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The Aquilian

The Aquilian

What brotherhood really means

Gonzaga College High School is known around Washington, D.C. for many different programs and activities, but most people overlook the cause of why so many young men latch to it. On the first day I walked onto Gonzaga’s campus as an Eagle, the student I was shadowing and I walked to the cafeteria to find all of his friends greeting me with a great welcome. I felt the brotherhood that simply couldn’t be felt by just hearing about it.

Nowadays, brotherhood gets confused with friendship. Too often groups of “friends” don’t stick around when one is having a tough time—whatever the challenge may be. This type of friendship is dull and meaningless unless the only goal of it is to have a “good time.” It also may leave the person with an issue to feel stranded or alone. The difference to me, after being at Gonzaga for nearly four years, is being there unconditionally for your “brothers,” regardless of how they acted or what they’re going through. 

Brotherhood is a word that can be used to describe a sense of unity among a group of people who may or may not share common interests but all share the same goals. It should imply a strong sense of loyalty, mutual support and shared accountability. A few concepts related to brotherhood include fraternity and teamwork. It is not limited to this as it typically encompasses a sense of respect, understanding and empathy for others, regardless of who the person is or what they go through. Brotherhood should be seen as a positive force that adds harmony to a community.

After going through Gonzaga’s activities such as Kairos and the freshman retreat, I’ve learned that brotherhood means being vulnerable with my peers without judgment. This lesson taught me the importance of reaching out when I need help and gave me trust that my brothers will always support me. As I went further into my Gonzaga education, the importance of accountability struck me. I faced many instances where I had to stop one of my buddies from doing something wrong.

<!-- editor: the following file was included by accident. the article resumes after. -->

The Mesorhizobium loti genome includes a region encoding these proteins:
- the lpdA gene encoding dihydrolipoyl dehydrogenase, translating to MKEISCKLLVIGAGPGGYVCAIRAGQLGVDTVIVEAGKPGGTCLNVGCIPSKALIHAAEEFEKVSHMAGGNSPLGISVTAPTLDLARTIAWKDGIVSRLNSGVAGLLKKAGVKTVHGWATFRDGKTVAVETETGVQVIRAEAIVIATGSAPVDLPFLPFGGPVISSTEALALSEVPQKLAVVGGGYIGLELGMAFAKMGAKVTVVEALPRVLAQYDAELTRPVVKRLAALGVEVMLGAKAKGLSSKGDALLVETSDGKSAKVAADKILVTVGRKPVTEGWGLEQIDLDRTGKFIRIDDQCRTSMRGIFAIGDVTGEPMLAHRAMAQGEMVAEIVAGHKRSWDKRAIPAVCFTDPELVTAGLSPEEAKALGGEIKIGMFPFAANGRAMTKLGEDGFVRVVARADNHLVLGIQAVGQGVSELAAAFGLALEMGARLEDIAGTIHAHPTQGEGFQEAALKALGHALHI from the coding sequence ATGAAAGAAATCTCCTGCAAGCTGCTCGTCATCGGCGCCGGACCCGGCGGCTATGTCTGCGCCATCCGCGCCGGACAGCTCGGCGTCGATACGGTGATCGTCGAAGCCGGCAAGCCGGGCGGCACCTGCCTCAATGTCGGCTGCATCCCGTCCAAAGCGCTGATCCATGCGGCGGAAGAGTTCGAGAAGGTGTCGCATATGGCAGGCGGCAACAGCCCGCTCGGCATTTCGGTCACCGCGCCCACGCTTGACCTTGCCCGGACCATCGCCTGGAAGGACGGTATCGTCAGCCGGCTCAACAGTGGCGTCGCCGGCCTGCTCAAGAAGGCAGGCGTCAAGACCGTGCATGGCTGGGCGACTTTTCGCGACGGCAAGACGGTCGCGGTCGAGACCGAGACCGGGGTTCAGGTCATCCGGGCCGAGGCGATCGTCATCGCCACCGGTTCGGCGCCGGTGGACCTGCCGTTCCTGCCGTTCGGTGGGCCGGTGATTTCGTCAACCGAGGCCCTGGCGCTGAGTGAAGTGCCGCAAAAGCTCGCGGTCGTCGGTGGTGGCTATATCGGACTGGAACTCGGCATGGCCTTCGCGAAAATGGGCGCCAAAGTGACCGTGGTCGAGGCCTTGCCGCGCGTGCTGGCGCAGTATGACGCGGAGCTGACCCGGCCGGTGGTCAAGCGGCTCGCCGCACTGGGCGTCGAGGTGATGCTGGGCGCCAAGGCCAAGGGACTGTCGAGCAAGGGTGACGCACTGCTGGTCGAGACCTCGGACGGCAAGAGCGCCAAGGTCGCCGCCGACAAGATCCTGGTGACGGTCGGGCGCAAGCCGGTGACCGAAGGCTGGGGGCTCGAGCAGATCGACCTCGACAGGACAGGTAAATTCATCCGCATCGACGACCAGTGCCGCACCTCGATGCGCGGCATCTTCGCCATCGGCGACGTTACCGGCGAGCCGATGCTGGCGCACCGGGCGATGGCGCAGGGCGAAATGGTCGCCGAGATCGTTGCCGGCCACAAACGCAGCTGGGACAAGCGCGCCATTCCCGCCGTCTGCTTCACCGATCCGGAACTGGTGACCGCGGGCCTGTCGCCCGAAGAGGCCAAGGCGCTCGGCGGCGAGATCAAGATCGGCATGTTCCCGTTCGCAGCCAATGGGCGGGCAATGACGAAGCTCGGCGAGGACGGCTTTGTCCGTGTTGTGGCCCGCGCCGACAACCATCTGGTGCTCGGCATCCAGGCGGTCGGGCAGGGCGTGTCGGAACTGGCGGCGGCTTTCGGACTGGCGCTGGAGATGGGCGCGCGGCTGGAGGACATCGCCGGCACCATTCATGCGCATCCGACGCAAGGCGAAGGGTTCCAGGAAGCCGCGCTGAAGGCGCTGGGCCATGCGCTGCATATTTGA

Brotherhood creates a group of individuals who are stronger than they were prior to the bond. It allows for community growth as well as understanding. If I learned one lesson from being at Gonzaga, it is that no matter what, every student at the school is my brother, and I should look out for him no matter what. It goes the same way, as I can trust somebody in the community will have my back through any struggle. This will not end when graduation hits because I know in the future I will run into a Gonzaga graduate, and we will connect without even needing to talk. Gonzaga’s brotherhood is something so strong, and it should be valued at a high price.

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